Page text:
Losing a loved one in an unexpected accident is a heart-wrenching experience. If the accident occurred due to avoidable acts of someone else, it could be an extremely traumatic period for the surviving family members.
If you just lost someone due to another person’s fault, it is crucial to get in touch with a personal injury lawyer in Halifax, NS, as soon as possible. While the financial compensation you may be pursuing cannot deal with the loss you are experiencing, it can go a long way in sorting out things like funeral expenses and loss of income the deceased may have been providing to the family.
Who can file for a wrongful death claim is governed by the Fatal Injuries Act of Nova Scotia. It also provides the guidelines for other things surrounding compensation.
Who Can Sue for Wrongful Death in Nova Scotia?
Family members can sue for a wrongful death claim in Nova Scotia if the executor of the deceased person’s estate does not do so after six months.
However, the number is limited to only a few people. They include:
- Common-law partner
- Parent or child of the deceased
For a child, it includes stepchildren and grandchildren. As for a parent, it covers father, mother, grandparents, stepmother, and stepfather. Unfortunately, brothers and sisters are not allowed to file a claim in Nova Scotia.
If you plan on bringing the action, make sure that you have the legal authority to avoid wasting your time and money.
What Type of Damages Can One Sue For?
Loss of Care, Guidance, and Companionship
Nova Scotia limits what the family of wrongful death victims can collect in compensation. You can pursue general damages in your claim, which include loss of care, guidance and companionship.
For anyone claiming compensation, the court will consider the closeness of that family member with the deceased. If it is the spouse, the court will consider the length of their relationship, how close they were, any shared activities, whether they had any children, any shared expenses, intermingling of assets, and general commitment and compassion for each other.
Younger children are often awarded more in damages for their own loss of care, guidance and companionship because they will be staying without their parent for a long time. The courts consider the loss of guidance and loss of companionship as a meaningful compensation for younger claimants.
The other damages available for wrongful death in Nova Scotia relate to economic losses or dependency loss. These are considered the financial losses the surviving family will experience following the death of their love done.
Here are a few factors the courts will use when calculating dependency loss:
- Wages of the deceased before their death
- Surviving family’s income
- Ages of the surviving family and age of the deceased
- Insurance benefits
- Benefits from the deceased person’s estate
What Are the Common Types of Wrongful Death Cases?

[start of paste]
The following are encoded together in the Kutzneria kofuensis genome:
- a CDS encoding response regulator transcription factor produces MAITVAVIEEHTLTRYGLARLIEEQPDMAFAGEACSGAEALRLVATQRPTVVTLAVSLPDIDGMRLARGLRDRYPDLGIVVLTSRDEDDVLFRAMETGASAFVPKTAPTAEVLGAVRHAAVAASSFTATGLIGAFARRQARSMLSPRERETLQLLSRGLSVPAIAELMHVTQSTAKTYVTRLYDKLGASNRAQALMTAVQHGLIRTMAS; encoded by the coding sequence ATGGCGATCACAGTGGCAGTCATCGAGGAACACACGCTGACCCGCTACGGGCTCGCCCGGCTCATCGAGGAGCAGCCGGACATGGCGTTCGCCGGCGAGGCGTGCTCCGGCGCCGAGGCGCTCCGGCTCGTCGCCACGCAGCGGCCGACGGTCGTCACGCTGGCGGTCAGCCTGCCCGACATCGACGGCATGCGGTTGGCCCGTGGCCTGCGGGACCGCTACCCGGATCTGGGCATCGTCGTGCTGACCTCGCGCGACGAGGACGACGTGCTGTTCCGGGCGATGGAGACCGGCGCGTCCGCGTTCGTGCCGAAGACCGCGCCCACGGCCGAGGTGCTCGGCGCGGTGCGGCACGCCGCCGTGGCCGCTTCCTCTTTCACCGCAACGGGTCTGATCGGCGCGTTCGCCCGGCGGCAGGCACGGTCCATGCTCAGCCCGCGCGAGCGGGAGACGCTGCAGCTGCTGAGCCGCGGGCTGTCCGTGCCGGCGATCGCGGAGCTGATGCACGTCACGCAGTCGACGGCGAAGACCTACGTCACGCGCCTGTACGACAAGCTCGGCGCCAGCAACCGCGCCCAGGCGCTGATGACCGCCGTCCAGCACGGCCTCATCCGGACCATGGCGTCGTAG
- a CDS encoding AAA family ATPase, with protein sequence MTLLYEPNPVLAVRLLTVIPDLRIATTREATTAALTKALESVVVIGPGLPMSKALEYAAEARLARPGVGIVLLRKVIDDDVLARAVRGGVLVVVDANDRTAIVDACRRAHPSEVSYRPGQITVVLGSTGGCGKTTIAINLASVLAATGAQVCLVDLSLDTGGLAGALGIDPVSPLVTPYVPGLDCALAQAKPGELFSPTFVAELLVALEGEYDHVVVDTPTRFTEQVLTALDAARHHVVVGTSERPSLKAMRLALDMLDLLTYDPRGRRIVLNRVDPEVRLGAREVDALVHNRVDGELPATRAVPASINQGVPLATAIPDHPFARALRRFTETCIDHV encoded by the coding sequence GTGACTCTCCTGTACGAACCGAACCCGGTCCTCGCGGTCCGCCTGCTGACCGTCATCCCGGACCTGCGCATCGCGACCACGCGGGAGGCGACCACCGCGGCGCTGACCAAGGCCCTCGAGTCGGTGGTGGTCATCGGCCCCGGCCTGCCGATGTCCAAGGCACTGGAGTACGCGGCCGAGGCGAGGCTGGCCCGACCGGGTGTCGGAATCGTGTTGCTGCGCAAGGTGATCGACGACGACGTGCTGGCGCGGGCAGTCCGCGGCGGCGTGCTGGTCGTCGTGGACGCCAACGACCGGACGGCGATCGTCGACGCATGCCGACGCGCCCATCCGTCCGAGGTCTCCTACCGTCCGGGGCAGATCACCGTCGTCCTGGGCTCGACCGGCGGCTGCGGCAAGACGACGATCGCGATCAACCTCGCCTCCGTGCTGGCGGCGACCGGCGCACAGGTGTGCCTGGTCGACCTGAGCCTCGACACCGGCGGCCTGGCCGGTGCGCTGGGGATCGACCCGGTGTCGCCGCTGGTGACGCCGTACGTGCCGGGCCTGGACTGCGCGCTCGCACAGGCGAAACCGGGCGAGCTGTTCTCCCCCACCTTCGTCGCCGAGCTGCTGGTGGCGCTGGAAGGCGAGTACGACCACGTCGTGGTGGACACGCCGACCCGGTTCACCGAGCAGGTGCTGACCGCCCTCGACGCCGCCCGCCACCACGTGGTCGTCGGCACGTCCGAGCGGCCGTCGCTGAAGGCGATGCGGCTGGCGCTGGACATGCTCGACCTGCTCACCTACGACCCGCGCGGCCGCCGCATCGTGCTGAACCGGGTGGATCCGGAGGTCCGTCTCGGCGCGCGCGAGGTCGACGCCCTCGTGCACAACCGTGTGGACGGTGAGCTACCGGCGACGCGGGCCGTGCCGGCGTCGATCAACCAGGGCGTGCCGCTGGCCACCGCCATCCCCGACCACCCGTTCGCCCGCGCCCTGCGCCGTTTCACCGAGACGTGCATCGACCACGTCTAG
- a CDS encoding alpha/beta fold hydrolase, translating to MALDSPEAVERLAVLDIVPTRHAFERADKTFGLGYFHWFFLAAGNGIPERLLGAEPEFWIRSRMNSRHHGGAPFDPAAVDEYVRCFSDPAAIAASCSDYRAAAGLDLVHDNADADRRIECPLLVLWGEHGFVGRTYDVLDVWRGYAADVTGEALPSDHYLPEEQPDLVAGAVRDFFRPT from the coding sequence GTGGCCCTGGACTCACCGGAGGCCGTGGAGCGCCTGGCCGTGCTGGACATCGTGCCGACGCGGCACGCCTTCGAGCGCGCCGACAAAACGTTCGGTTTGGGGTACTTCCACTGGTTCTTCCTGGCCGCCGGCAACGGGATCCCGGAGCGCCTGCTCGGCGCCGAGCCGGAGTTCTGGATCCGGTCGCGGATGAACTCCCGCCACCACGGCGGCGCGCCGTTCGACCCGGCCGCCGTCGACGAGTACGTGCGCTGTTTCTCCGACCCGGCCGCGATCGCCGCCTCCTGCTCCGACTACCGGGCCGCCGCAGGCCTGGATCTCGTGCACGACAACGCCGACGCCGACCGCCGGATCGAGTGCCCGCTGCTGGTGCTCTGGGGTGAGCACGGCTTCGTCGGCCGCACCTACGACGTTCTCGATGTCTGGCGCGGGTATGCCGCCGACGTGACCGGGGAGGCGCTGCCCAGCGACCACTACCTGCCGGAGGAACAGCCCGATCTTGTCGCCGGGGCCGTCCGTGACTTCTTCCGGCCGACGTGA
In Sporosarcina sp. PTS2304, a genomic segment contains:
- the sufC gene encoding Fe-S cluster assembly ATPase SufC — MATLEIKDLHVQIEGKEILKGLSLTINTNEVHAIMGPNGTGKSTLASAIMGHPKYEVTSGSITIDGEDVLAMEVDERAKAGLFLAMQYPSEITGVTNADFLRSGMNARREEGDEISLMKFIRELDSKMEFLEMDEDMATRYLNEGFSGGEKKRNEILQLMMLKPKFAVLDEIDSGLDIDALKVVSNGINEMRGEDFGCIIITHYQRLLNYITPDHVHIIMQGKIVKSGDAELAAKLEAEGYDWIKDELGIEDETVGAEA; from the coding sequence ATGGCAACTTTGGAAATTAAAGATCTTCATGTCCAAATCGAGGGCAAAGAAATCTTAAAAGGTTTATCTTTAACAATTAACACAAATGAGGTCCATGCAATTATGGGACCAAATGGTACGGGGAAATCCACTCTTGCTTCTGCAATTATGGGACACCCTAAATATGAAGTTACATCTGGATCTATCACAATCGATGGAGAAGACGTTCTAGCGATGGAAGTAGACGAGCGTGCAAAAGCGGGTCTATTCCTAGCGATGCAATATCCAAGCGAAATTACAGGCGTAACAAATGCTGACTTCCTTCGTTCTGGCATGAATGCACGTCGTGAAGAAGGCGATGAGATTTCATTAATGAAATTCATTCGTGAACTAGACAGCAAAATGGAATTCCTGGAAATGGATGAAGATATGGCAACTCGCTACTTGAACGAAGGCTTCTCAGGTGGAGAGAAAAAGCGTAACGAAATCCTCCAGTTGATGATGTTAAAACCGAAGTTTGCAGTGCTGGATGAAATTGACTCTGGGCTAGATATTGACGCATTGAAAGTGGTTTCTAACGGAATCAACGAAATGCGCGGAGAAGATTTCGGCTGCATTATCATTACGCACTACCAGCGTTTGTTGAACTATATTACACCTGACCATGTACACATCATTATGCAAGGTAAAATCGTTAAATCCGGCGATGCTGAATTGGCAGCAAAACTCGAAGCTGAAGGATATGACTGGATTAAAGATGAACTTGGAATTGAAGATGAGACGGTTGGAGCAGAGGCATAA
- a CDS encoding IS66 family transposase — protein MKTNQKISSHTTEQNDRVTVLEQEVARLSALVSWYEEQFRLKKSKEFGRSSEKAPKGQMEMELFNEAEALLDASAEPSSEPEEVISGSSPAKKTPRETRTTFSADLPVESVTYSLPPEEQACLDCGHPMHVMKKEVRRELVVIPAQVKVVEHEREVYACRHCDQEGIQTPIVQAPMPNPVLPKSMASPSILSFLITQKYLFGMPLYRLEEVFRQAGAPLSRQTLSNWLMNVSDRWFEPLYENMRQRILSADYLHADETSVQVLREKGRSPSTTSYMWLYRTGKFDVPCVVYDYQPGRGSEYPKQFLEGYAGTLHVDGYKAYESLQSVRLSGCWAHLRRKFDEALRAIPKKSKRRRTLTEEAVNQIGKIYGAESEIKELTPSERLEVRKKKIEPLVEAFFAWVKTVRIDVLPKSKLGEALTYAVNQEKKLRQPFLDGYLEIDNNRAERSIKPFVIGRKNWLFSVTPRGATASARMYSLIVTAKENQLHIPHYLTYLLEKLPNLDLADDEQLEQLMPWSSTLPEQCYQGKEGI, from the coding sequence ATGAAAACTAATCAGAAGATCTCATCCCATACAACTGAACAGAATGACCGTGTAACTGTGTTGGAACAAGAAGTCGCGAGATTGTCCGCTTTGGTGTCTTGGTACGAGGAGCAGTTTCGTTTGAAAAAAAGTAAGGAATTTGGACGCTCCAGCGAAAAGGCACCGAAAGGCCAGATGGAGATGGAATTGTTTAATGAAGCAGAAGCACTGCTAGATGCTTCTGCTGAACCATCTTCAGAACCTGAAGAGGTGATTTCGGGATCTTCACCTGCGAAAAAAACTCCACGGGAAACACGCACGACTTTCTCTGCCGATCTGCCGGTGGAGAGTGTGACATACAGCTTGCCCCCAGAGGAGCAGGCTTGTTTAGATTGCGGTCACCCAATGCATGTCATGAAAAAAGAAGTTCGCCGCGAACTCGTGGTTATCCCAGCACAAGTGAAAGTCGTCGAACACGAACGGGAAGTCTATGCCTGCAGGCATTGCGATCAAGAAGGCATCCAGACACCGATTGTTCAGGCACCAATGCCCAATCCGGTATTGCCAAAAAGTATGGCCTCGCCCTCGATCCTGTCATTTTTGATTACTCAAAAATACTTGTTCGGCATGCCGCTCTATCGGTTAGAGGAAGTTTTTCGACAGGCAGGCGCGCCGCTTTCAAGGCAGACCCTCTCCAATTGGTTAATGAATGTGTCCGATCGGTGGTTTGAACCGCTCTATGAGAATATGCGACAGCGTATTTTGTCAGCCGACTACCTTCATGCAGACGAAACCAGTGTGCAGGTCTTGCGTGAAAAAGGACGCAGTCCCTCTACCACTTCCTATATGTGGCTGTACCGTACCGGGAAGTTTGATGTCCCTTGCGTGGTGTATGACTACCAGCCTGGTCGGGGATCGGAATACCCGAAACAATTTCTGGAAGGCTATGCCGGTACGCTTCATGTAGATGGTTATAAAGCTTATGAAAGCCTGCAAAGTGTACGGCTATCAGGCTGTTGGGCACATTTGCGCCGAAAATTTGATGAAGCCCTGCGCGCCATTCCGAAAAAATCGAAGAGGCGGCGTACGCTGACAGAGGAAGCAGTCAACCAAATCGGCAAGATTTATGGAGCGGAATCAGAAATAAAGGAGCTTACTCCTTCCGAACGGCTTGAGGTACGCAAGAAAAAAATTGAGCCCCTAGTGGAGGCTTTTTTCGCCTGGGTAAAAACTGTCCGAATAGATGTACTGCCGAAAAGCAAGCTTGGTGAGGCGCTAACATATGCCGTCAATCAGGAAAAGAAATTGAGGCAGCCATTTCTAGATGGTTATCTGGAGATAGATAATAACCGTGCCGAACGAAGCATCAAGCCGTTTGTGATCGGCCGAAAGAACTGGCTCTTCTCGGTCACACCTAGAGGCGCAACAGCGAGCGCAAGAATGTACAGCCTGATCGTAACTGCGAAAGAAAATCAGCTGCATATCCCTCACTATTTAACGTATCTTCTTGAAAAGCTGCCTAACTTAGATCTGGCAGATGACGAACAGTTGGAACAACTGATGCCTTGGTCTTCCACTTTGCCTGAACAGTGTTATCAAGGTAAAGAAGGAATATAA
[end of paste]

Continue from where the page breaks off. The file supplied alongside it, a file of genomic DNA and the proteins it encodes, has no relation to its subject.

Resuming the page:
Most people believe that a wrongful death can never happen to either them or anyone of their family members. But the truth is that these are unpredictable events which are quite common in Halifax and throughout Nova Scotia. The responsible party is likely to face a civil action rather than a criminal action.
The common types of fatal accidents we’ve seen include:
Car accidents. The leading cause of wrongful deaths in Nova Scotia is car accidents. While these accidents can happen on city and town roads, they are also prominent on highways.
Truck accidents. The sheer size of trucks and semi-trucks makes them more likely to cause a fatality in an accident. These accidents are often caused due to driver fatigue, mechanical issues with the truck, or driving with an oversized load.
Premises liability. Slips, falls, trips, dog bites, and pool accidents are all examples of premises liability.
Workplace accidents. Nova Scotia has numerous construction and manufacturing jobs. This means that there are several dangerous work environments in the province.
Medical malpractice. Healthcare providers have a duty of care when handling patients. But we have heard about avoidable cases of misdiagnosis, medical negligence or errors that caused fatalities.
Pedestrian accidents. Without protection, a pedestrian accident in Halifax is more likely to end in a fatality. Most of these cases are caused by driver negligence or municipalities if the accident happened due to a road defect.
Defective products. Defective prescription drugs, automobiles, unsafe toys and toxic foods can all result in wrongful death. The manufacturer is likely to be liable in such cases
What Do I Have to Prove in a Wrongful Death Claim?
You will have to show wrongful death in Nova Scotia by proving that:
- The liable party’s actions or inactions had a contribution to your loved one’s loss of life
- The loss of life was due to the negligence, or recklessness, or intent of the liable party
- This death has caused you and the family to sustain damages
Once you discuss the facts with a Nova Scotia wrongful death lawyer, he or she will determine whether or not you have a valid claim. If there are enough grounds to file for a wrongful death lawsuit, your lawyer will go ahead and start collecting evidence.
Is There a Deadline for Filing a Wrongful Death Lawsuit?
In Nova Scotia, you have to file your lawsuit within a year from the date of the death. The time limitations are comparably shorter than in any regular motor vehicle accident.
Compassionate Halifax Lawyer to Guide You
If you lost a loved one to an unexpected accident in Nova Scotia, it is vital to understand your rights and if you are entitled to receive damages. Because of how delicate and emotionally charged these cases are, it’s best to talk to a personal injury expert in Nova Scotia.
Your Halifax wrongful death lawyer will help you understand the rules associated with fatal injury actions and help your family pursue the maximum deserved compensation for your family.